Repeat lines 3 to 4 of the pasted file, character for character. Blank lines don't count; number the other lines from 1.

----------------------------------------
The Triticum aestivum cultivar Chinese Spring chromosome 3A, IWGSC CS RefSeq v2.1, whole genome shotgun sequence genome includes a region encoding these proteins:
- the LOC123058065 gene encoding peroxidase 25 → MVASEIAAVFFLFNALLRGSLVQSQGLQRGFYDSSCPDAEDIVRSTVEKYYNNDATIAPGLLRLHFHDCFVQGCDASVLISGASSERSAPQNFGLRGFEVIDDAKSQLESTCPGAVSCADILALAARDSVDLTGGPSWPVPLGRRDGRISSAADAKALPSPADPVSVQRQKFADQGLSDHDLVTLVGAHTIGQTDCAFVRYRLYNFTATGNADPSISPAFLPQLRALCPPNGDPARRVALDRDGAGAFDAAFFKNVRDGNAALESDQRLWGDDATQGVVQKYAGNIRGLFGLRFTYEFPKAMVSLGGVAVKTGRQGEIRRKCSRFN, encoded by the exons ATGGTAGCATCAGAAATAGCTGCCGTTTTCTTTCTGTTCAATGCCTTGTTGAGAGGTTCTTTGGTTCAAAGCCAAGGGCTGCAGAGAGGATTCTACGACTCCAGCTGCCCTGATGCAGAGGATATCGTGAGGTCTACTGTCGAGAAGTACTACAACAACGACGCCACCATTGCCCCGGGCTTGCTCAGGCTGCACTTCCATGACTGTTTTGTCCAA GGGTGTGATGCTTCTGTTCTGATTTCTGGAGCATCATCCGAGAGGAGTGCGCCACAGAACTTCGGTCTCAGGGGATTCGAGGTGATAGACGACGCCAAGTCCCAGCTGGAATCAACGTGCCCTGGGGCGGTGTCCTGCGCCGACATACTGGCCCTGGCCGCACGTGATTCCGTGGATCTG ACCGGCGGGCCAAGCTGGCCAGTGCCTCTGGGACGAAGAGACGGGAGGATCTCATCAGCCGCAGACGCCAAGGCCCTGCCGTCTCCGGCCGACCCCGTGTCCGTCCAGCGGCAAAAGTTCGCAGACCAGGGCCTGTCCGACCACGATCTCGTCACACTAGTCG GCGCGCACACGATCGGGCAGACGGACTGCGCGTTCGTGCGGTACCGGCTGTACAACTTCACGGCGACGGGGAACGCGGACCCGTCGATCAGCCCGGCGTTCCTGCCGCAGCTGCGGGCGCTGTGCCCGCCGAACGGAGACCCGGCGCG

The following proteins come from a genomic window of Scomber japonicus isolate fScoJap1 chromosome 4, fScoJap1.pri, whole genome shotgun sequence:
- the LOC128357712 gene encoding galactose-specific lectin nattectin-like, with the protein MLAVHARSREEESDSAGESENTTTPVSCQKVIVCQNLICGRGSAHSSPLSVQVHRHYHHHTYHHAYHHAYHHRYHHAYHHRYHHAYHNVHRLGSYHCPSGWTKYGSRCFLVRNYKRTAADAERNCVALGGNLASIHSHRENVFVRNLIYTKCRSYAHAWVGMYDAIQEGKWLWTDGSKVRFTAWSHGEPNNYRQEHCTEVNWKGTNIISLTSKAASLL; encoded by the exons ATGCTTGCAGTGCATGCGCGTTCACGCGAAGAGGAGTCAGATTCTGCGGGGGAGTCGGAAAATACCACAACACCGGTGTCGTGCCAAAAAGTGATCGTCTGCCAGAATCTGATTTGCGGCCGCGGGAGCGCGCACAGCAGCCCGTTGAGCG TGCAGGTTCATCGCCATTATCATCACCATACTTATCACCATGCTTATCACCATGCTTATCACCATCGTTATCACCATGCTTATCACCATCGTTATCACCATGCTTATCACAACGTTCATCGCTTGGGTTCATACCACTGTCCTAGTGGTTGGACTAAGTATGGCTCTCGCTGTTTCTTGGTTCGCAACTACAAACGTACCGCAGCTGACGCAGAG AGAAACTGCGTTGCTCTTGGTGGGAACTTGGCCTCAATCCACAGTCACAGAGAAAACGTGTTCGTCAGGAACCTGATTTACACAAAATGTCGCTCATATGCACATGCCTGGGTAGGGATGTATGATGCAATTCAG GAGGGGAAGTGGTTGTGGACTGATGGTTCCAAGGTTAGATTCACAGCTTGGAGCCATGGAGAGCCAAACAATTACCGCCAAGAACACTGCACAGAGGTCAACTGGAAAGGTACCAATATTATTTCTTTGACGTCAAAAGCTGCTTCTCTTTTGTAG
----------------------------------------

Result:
The following proteins come from a genomic window of Scomber japonicus isolate fScoJap1 chromosome 4, fScoJap1.pri, whole genome shotgun sequence:
- the LOC128357712 gene encoding galactose-specific lectin nattectin-like, with the protein MLAVHARSREEESDSAGESENTTTPVSCQKVIVCQNLICGRGSAHSSPLSVQVHRHYHHHTYHHAYHHAYHHRYHHAYHHRYHHAYHNVHRLGSYHCPSGWTKYGSRCFLVRNYKRTAADAERNCVALGGNLASIHSHRENVFVRNLIYTKCRSYAHAWVGMYDAIQEGKWLWTDGSKVRFTAWSHGEPNNYRQEHCTEVNWKGTNIISLTSKAASLL; encoded by the exons ATGCTTGCAGTGCATGCGCGTTCACGCGAAGAGGAGTCAGATTCTGCGGGGGAGTCGGAAAATACCACAACACCGGTGTCGTGCCAAAAAGTGATCGTCTGCCAGAATCTGATTTGCGGCCGCGGGAGCGCGCACAGCAGCCCGTTGAGCG TGCAGGTTCATCGCCATTATCATCACCATACTTATCACCATGCTTATCACCATGCTTATCACCATCGTTATCACCATGCTTATCACCATCGTTATCACCATGCTTATCACAACGTTCATCGCTTGGGTTCATACCACTGTCCTAGTGGTTGGACTAAGTATGGCTCTCGCTGTTTCTTGGTTCGCAACTACAAACGTACCGCAGCTGACGCAGAG AGAAACTGCGTTGCTCTTGGTGGGAACTTGGCCTCAATCCACAGTCACAGAGAAAACGTGTTCGTCAGGAACCTGATTTACACAAAATGTCGCTCATATGCACATGCCTGGGTAGGGATGTATGATGCAATTCAG GAGGGGAAGTGGTTGTGGACTGATGGTTCCAAGGTTAGATTCACAGCTTGGAGCCATGGAGAGCCAAACAATTACCGCCAAGAACACTGCACAGAGGTCAACTGGAAAGGTACCAATATTATTTCTTTGACGTCAAAAGCTGCTTCTCTTTTGTAG